Lamley Daily: Hot Wheels Honda CB750 Café

We’re swapping four wheels for two on today’s Lamley Group, looking at a contender for the coolest Hot Wheels mainline of 2023: the Honda CB750 Café.

It’s not the first time I’ve bought a bike to Lamley: in February last year I bought you Siku’s Ducati Panigale 1299. But it’s the first time I’ve featured a Hot Wheels motorcycle and what a place to start.

The Honda CB750 is one of the great Japanese motorcycles; the archetypal “Universal Japanese Motorcycle”. Production began in 1969 and continued through several generations until 2003. All generations featured air-cooled 4 cylinder engines.

The Hot Wheels version is no standard CB750 however and has been modified in a “café racer” style. With the gloom of post-war rationing and austerity fading in 1950s Britain, motorcycle ownership became a real possibility for more and more young men. And once they had picked up a Norton, Triumph, AJS, Matchless, BSA or similar, it didn’t take long for them to start tinkering. New youth subcultures were created entirely around motorcycles, including the “Rockers” who liked to gather and race between the many transport cafés that dotted Great Britain at the time. Bikes were tuned and pared back to go as fast as possible; fairings and mudguards were ditched, handlebars were dropped, engines tuned and exhausts got louder. The café racer was born. The style caught on and filtered into mainstream motorcycle culture, and by the 1970s manufacturers had begun to produce production bikes in the style of café racers, a trend that continues to this day.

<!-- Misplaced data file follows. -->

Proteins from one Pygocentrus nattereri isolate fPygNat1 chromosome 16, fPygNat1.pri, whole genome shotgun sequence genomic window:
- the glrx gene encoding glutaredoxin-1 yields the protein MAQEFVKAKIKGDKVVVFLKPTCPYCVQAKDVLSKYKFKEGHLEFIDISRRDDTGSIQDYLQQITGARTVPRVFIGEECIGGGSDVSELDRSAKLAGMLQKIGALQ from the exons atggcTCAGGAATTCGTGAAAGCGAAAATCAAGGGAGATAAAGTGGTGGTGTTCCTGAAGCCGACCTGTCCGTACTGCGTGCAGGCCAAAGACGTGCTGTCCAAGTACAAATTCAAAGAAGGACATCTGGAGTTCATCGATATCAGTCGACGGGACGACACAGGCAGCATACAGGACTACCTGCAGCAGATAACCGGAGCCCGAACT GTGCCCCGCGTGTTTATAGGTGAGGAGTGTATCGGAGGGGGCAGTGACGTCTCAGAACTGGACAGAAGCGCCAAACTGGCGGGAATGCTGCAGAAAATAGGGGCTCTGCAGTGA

A group of “Rockers” outside Watford’s Busy Bee transport café. The dropped handlebars and lack of mudguard on the bike on the far left are typical traits of the café racer style. (Wikipedia)

The Hot Wheels CB750 is a very cool model indeed and introduces us to the new MCCR wheel which is an awesome design.

The body is surprisingly heavy with the engine, frame, forks and exhaust all cast in metal. There’s also a kick stand moulded in which lets it sit nicely upright. The upper portion with the fuel tank, saddle, handlebars and front lights are all moulded in plastic.

The gloss black of the engine and frame contrasts beautifully with the blue upper body and the saddle which is painted in a tan shade to mimic leather.

For a mainline this thing is seriously impressive. Easily the best Hot Wheels bike I’ve ever seen and definitely one of the best mainlines (and that includes cars too!) of 2023.

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(Find the Hot Wheels Honda CB750 on Ebay)

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